“I know I wrote it down, but where is that slip of paper? When is the appointment again?” The phone rang and I jotted down important information on a slip of paper intending to write it in a more permanent spot. But life intervened. Now the random piece of paper is nowhere to be found. Frustration abounds as I comb through the sticky notes on my desk for the one with the Dr. appointment info. These and other typical memory scenarios have one solution: organization.
One of the most common sense yet difficult memory strategies we discuss at MemoryMinders is organization. It’s not always easy to do or sustain. But basic organization solves a myriad of memory issues. The simplicity is there’s less to remember when we get and stay organized. Wondering when that Dr. appointment is? Check the calendar. Where’s the important insurance information from that call last week? In the file for insurance papers.
It’s easy to say, but sometimes difficult to start or maintain—even for organized people! I pride myself on being organized, but life gets crazy and even organized people get disorganized. So here are a few tips to help us all:
- Everything has a home. Create a physical or cyberspace place to contain what you need to organize. Dates go in a calendar but where will the calendar live so you can always find it? Papers go in files but where will the files live-office, box, drawer, file cabinet, cyber cloud etc.
- Prioritize where to start. Most parts of our lives could benefit from a little organization. Prioritize what’s most important. Using prioritization is imperative within each project, task and even minute in some cases.
- Finish one thing before moving onto the next. (If possible) We cannot always control every situation, but following through on one thing instead of trying to do multiple things is always better.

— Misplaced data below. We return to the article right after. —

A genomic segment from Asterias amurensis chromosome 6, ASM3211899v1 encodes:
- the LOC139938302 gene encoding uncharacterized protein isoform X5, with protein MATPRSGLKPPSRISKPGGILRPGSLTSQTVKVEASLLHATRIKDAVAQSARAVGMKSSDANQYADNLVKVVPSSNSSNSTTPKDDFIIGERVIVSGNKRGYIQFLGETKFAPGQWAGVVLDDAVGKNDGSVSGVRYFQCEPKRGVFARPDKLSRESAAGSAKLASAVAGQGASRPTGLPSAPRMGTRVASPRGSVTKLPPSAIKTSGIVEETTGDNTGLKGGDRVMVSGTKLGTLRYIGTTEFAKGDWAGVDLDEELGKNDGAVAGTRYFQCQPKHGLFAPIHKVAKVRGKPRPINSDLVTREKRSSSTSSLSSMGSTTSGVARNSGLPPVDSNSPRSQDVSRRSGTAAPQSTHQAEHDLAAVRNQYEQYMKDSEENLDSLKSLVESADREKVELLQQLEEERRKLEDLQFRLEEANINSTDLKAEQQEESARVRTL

- Eliminate Distractions. Interruptions and distractions kill memory as well as momentum on any work you are doing. You’ve already identified your priorities. Focus on the task at hand and nothing else unless an emergency pops up.
- Do little things right away. After coming home from the Dr. put the next appointment in your calendar. After getting off the phone, rewrite any additional info from the call on the slip of paper and put it into the file. Also, make a note on your to-do list and calendar on what follow-up actions you need to complete and when. Running low of something? Put the item on your grocery list right away. These little actions add up and help us stay organized.
- Maintain, Maintain, Maintain! Often we can get organized, but then slip back into our old ways of being scattered or not following through on things. It may seem easier to clean up by stashing things in drawers, a closet or a pile somewhere than to put things into the organizational systems we create. Look at a typical teen’s bedroom and you’ll see what I mean. But often in the time it takes to move things around we can put it away properly.
No one can remember everything. A good memory often can be about remembering where to find what you’re trying to remember. It’s a battle to get and stay organized. But a little organization goes a long way toward a better memory!